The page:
To understand Mindful Living one must first ask, “What is mindfulness?”

Mindfulness is often translated to simply mean “awareness”. But this is an oversimplification which loses the true essence of mind-fulness, and as such is not only inadequate, but misleading as well.

A more accurate description of mindfulness would be: “the ATTENTIVE awareness of any given moment.”

There is a very fundamental difference between the two definitions above as this example illustrates: I am aware, on some level, that I am breathing, but I may not be consciously and attentively aware of my breath moving in and out of my body. If I were truly mindful of my breathing, I would consciously feel the sensations of the body as it expands and contracts. I would be aware of the coolness of my breath entering my body and the warmth of my breath as it leaves. I would notice the smell of the air as I breathe it in, along with a host of other experienced details.

To delve deeper into the true meaning of mindfulness, one must add to the above description. For in the state of mindfulness, one acts as a witness or observer to thoughts, beliefs, emotional states, and sensory experiences. Therefore, mindfulness is a state in which one experientially recognizes that one is not the mind nor the brain nor the body.


A State Without Bias

Mindfulness is a state without bias. It is a state in which one accepts all possibilities. There is no censorship of the moment, for the observer does not evaluate, judge, or intentionally seek to change the moment. And as one attentively watches the moment without judgement, the moment is reflected back without distortion, clearly and simply.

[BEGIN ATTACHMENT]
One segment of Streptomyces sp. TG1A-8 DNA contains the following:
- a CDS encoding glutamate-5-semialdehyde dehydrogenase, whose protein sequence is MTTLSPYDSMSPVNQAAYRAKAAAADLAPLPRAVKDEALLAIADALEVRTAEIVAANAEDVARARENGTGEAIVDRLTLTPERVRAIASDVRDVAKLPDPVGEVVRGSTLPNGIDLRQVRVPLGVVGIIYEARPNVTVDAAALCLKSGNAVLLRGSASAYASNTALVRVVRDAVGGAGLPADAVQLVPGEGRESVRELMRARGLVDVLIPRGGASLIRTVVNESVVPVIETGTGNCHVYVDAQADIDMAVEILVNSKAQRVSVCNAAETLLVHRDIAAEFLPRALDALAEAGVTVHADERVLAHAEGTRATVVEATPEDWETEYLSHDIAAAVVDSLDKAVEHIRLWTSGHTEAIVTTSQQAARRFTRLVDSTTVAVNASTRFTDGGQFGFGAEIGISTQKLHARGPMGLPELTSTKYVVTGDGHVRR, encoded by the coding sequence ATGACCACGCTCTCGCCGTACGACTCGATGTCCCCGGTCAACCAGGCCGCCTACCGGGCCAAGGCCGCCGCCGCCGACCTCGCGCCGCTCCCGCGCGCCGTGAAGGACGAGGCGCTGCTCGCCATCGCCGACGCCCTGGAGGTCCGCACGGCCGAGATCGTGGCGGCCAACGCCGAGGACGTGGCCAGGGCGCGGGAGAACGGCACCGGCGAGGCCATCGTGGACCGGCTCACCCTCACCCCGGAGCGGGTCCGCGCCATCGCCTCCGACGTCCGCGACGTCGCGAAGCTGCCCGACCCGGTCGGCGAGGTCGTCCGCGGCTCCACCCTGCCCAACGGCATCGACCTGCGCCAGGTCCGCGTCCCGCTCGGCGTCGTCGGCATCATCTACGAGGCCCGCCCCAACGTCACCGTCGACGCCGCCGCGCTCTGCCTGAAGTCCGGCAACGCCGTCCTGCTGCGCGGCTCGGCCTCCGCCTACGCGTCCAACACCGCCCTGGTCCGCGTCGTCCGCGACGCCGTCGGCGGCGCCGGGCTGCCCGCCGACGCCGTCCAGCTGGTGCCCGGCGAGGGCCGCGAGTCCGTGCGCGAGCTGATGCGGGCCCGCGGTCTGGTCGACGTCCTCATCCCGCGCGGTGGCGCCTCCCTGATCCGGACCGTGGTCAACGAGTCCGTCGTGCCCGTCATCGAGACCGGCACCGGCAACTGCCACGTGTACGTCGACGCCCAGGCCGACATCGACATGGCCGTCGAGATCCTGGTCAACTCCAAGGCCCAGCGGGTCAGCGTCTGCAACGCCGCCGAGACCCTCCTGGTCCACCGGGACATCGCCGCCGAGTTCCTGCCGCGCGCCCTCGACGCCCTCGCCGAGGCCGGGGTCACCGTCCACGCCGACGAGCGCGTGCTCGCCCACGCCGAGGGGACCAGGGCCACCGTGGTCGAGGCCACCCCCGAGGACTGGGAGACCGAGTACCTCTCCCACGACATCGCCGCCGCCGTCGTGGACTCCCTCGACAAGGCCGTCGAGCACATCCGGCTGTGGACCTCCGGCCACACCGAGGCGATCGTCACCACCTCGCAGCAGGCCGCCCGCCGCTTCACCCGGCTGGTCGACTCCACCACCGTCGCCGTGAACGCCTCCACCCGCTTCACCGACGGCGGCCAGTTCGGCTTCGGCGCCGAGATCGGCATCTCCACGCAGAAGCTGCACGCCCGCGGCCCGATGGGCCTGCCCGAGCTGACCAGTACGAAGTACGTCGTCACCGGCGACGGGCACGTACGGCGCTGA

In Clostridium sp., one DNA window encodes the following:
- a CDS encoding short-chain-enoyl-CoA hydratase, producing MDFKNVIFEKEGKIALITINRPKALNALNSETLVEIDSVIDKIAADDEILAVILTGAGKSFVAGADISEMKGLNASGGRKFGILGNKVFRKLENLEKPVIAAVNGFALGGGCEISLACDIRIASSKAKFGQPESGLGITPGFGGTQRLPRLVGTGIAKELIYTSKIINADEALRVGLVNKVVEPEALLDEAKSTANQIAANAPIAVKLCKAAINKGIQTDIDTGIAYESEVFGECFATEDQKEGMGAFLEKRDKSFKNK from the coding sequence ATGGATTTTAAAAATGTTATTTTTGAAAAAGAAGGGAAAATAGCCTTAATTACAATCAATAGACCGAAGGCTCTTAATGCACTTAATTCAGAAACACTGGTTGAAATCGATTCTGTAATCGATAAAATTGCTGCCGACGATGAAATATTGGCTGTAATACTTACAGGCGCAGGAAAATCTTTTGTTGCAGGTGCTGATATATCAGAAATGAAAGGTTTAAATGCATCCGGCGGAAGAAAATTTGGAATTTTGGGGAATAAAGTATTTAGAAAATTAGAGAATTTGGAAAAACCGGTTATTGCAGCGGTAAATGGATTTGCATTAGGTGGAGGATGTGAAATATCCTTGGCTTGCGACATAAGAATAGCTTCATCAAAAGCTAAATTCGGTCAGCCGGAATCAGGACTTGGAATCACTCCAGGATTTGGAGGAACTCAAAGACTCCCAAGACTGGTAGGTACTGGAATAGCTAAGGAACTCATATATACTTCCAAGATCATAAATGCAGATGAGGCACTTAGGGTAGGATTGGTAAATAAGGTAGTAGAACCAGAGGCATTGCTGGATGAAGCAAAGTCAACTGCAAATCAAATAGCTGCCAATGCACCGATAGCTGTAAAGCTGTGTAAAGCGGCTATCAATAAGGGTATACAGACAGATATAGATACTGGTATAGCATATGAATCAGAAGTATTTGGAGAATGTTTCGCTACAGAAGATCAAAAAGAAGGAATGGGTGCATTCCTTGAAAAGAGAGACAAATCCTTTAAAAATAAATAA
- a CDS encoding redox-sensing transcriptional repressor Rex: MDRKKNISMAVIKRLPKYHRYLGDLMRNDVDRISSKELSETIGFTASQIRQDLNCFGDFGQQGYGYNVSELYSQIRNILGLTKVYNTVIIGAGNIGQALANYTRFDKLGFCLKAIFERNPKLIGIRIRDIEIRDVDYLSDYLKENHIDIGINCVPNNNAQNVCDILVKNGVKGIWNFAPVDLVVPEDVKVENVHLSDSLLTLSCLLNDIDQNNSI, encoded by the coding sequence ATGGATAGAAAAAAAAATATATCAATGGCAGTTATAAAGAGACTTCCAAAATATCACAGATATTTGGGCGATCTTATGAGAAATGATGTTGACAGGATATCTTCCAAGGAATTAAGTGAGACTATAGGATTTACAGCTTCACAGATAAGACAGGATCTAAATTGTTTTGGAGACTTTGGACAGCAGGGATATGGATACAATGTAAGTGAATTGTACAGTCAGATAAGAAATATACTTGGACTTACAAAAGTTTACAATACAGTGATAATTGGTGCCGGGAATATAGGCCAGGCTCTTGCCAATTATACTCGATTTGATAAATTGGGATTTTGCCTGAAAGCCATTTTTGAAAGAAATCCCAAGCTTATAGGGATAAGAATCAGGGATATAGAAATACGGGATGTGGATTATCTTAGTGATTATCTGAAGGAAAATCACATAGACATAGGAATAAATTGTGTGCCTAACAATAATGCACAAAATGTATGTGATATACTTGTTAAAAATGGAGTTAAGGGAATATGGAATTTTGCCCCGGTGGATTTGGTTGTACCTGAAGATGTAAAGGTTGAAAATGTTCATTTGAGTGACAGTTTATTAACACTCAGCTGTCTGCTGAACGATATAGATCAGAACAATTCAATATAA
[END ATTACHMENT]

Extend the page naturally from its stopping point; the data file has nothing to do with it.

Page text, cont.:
In the state of mindfulness, the observer does not reach into the past for comparisons to the moment, nor does it reach forward into the future seeking possible consequences or meaning to the moment. The past and the future are aspects of the mind and do not exist. The mindful observer sees only what exists, this moment, as if it were the first and only moment.


The Beginning of Mindfulness

The idea of mindfulness is introduced to most as a meditative exercise. Seated on a cushion watching the flow of breath, or purposefully walking while observing the inner and outer world, Mindfulness Meditation is a powerful tool meant to help release mental concepts and judgements. It helps to reveal life in its true form, without a preconceived and limiting framework.


A New Awareness

The consistent practice of mindfulness meditation changes one’s answer to the fundamental question of “Who am I?” Practice in the state of the observer shows one, through experience, that one is not the mind, the emotional states, or the sensory experiences.

This new awareness of who or what one is not, frees one to stand outside the push and pull of these very changeable aspects of consciousness. Grounded in the state of the observer, one is more able to make grounded and conscious choices. The experience of this can be likened to sitting in the eye of a storm: very much aware of the churning of the storm, yet calmly unaffected by it’s turmoil.


From Meditation to Mindful Living

Once introduced to mindfulness in its formal meditative form, Mindful Living then becomes the goal. Here, one works to move attentive awareness into ordinary daily activities such as eating, bathing, listening to music, etc.

Mindful Living introduces a heightened sense of being alive as the practitioner becomes more consciously aware of sensory experiences and passing emotional states. Sounds, sights, smells, and tastes become crisper and more striking as the dust of habitual living falls away.

Mindful Living, one could say, is the art of truly being alive.


This article was originally published in the November – December 2007 issue of The Yogic Way® Magazine.

Written by Kavita Maharaj

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